Introduction: Retro Mason Jar Nightstand Lamp

This is one beautiful piece that will look great in your home. Moreover, its super easy to build and you can buy almost all the parts at your local thrift shop and home improvement store!


  • Old Lamp
  • Large Wide Mouth Mason Jar With Lid
  • Retro Style Light Bulb
  • (3x) 5" x 3/4" Metal Pipe Pre-Threaded
  • (2x) 45 Degree Metal Angle Pieces 3/4"
  • (1x) 90 Degree Metal Angle Piece 3/4"
  • Scrap Piece of 2x8 Board around 12" long
  • Switch
  • Stain
  • Spray Paint


  • Scissors
  • Soldering Iron
  • Drill With Bits
  • Handsaw or Tablesaw
  • Chisel
  • Wire Strippers

Step 1: Take Apart the Lamp



With the Lamp I used, I cut the wire at both sides of the pre-existing switch since I will be adding my own Switch. Next I unscrewed all the parts holding my lamp together in order to leave just the head (where you screw in the light bulb) and the cable attached to it. It will vary from every lamp stand so make sure to preserve the head of the light as well as the cable coming from it, and you should be good to go.

Step 2: Assemble the Metal Frame

Grab the: (3x) 5" x 3/4" metal tubes that are pre-threaded and attach them together using the (2x) 45 degree angles and the one 90 degree angle on the end (See picture above).

Step 3: Build the Bulb Cover

Using the lid of the Mason jar, we cut a hole in the middle of it. Make sure it is the same size as the head of the lamp where you put the light bulb in (See picture above). The metal plate on the top of the jar is thin enough to cut with scissors, just make sure that there are some little pre drilled holes that way you have a starting point for when you cut. After cutting out the hole, place the head of the lamp in the hole and either glue it in place or tighten with the nut. Some lamps will have a nut while others won't. If yours doesn't have a nut then glue it into the inside of the lamp, that way the glue will be hidden. Make sure to spray paint it if you would like to before gluing it in. Otherwise good luck getting it out!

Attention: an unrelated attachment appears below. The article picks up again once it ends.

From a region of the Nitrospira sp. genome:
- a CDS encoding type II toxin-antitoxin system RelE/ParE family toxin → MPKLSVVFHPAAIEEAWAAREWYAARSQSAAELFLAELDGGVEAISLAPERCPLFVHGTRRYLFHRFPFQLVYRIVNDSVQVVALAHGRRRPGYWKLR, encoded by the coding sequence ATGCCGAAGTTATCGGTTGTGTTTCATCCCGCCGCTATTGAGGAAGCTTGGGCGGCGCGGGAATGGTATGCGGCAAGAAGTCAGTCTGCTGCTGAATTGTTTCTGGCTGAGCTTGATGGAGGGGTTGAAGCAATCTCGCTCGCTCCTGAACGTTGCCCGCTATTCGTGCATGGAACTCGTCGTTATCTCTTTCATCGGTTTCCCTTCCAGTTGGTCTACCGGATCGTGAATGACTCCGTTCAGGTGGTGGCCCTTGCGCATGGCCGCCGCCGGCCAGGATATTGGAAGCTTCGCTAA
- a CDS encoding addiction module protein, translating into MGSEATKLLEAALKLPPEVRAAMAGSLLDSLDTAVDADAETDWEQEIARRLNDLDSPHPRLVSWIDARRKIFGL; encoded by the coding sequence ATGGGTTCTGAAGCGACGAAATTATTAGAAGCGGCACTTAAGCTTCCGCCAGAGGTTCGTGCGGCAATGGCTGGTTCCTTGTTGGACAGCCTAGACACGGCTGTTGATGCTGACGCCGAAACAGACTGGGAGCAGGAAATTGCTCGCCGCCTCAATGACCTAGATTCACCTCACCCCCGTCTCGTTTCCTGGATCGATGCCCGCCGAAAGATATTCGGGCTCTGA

Step 4: Cutting and Forming the Base

For the Base of the Lamp, I used a 2x8 Board scrap. You can find these for free in trashes of worksites or other places like that. Take it home and cut it to size. It is easier to do with a table saw but it is possible to be done with a handsaw. I cut mine into a piece that was 12" x 6.5" and kept the stock thickness the same. Using my table saw, I also cut bevels into the sides of the base to make it more visually appealing.

The Next part of this step involves cutting the hole for the switch, and the hole for the metal frame to fit into.

First I put a 1" Drill bit on the end of the drill and made a hole at about a 30 degree angle. Doing so would give me the desired look from the lamp stand. Afterwards, drill a 1/4" hole coming through the back into the bottom of the bigger hole. After this I stated to mark and cut out the hole for the switch. If you take your time, it is possible to do this without drilling a hole through the whole piece. Lastly, drill a hole from both sides that way you can run your cables from the power socket and the bulb into the compartment for the switch (See picture above).

Step 5: Painting and Staining

This step is purely subjective. What that means is that you can paint or stain it however you like. I am going to be both painting the metal and staining the wood. I will also put a finish coat over the wood and show you exactly how I do both methods.

Staining the wood: